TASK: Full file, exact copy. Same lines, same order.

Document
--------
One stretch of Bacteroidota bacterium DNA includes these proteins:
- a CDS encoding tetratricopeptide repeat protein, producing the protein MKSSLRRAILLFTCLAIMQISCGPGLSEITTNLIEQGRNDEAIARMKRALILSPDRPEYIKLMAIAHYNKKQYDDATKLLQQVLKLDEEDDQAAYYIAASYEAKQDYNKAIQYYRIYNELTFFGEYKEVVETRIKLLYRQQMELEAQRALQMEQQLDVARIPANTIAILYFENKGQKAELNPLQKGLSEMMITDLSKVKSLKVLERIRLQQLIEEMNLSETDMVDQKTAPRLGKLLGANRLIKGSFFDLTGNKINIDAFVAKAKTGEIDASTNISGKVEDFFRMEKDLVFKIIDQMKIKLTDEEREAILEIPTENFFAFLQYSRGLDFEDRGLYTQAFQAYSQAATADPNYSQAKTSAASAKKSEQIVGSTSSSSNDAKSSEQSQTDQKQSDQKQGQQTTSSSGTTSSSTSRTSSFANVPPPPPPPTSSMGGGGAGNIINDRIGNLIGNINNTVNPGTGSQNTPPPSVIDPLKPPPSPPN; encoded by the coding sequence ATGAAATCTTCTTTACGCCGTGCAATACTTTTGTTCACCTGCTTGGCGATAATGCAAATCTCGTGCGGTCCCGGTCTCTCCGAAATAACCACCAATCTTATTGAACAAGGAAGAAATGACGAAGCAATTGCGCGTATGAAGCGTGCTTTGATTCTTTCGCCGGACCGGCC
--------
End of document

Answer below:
One stretch of Bacteroidota bacterium DNA includes these proteins:
- a CDS encoding tetratricopeptide repeat protein, producing the protein MKSSLRRAILLFTCLAIMQISCGPGLSEITTNLIEQGRNDEAIARMKRALILSPDRPEYIKLMAIAHYNKKQYDDATKLLQQVLKLDEEDDQAAYYIAASYEAKQDYNKAIQYYRIYNELTFFGEYKEVVETRIKLLYRQQMELEAQRALQMEQQLDVARIPANTIAILYFENKGQKAELNPLQKGLSEMMITDLSKVKSLKVLERIRLQQLIEEMNLSETDMVDQKTAPRLGKLLGANRLIKGSFFDLTGNKINIDAFVAKAKTGEIDASTNISGKVEDFFRMEKDLVFKIIDQMKIKLTDEEREAILEIPTENFFAFLQYSRGLDFEDRGLYTQAFQAYSQAATADPNYSQAKTSAASAKKSEQIVGSTSSSSNDAKSSEQSQTDQKQSDQKQGQQTTSSSGTTSSSTSRTSSFANVPPPPPPPTSSMGGGGAGNIINDRIGNLIGNINNTVNPGTGSQNTPPPSVIDPLKPPPSPPN; encoded by the coding sequence ATGAAATCTTCTTTACGCCGTGCAATACTTTTGTTCACCTGCTTGGCGATAATGCAAATCTCGTGCGGTCCCGGTCTCTCCGAAATAACCACCAATCTTATTGAACAAGGAAGAAATGACGAAGCAATTGCGCGTATGAAGCGTGCTTTGATTCTTTCGCCGGACCGGCC